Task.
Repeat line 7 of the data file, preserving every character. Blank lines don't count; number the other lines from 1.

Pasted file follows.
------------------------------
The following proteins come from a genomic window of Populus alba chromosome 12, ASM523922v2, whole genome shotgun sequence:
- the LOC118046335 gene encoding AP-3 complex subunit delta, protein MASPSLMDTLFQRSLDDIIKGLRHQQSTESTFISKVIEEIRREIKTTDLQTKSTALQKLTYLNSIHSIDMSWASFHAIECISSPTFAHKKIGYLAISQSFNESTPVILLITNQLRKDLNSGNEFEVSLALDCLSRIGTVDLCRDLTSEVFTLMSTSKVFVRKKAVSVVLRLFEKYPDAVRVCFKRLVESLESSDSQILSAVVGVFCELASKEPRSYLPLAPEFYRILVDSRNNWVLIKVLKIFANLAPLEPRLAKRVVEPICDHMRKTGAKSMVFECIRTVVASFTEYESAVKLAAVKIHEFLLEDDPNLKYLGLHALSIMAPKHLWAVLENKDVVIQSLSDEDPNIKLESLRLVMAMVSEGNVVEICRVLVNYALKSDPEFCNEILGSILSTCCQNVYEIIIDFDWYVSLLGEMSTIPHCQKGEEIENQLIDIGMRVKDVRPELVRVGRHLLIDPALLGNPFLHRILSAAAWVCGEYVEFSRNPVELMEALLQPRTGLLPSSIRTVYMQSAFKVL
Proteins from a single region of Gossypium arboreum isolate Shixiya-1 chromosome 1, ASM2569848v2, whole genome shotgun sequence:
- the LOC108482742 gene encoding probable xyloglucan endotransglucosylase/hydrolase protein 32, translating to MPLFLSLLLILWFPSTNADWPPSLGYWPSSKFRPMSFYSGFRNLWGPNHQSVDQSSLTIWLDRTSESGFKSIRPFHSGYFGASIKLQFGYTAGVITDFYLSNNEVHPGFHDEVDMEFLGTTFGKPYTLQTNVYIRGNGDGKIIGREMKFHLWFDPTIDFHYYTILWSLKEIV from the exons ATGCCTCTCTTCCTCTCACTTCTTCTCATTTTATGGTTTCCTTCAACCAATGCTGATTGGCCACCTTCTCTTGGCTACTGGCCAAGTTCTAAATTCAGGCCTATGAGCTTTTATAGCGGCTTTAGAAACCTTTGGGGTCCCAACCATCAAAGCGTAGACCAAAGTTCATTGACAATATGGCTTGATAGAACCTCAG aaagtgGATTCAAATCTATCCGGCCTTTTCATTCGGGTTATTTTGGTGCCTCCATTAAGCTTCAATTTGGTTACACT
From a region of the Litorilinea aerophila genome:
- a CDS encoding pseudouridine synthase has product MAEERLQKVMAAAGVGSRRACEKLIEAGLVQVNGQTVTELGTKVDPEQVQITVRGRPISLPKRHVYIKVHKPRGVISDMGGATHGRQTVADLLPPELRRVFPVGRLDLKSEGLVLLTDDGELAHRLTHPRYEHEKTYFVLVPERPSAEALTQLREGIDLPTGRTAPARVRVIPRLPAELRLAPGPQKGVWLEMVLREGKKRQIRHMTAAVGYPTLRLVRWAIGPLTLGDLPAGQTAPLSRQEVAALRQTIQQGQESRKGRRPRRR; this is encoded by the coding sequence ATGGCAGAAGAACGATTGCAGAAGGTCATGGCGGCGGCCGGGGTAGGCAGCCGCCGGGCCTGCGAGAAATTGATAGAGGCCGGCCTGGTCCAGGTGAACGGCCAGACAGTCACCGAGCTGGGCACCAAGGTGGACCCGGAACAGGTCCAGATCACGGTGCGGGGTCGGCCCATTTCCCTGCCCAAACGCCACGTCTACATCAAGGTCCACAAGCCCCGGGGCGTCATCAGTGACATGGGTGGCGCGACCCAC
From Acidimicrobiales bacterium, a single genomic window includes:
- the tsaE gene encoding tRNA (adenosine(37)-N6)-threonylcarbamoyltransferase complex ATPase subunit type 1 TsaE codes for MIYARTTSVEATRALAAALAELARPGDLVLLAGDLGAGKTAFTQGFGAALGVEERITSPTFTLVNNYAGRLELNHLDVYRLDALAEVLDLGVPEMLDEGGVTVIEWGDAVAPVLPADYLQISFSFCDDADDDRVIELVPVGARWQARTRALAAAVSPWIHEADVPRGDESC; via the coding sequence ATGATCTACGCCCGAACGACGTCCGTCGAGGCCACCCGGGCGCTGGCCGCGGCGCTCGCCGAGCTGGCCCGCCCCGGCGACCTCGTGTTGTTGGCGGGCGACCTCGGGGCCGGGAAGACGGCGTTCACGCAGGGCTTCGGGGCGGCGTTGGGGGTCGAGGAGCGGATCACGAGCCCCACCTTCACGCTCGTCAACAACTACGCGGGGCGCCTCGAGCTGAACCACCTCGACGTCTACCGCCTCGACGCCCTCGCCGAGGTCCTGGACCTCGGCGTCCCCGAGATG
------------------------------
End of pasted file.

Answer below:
From Acidimicrobiales bacterium, a single genomic window includes: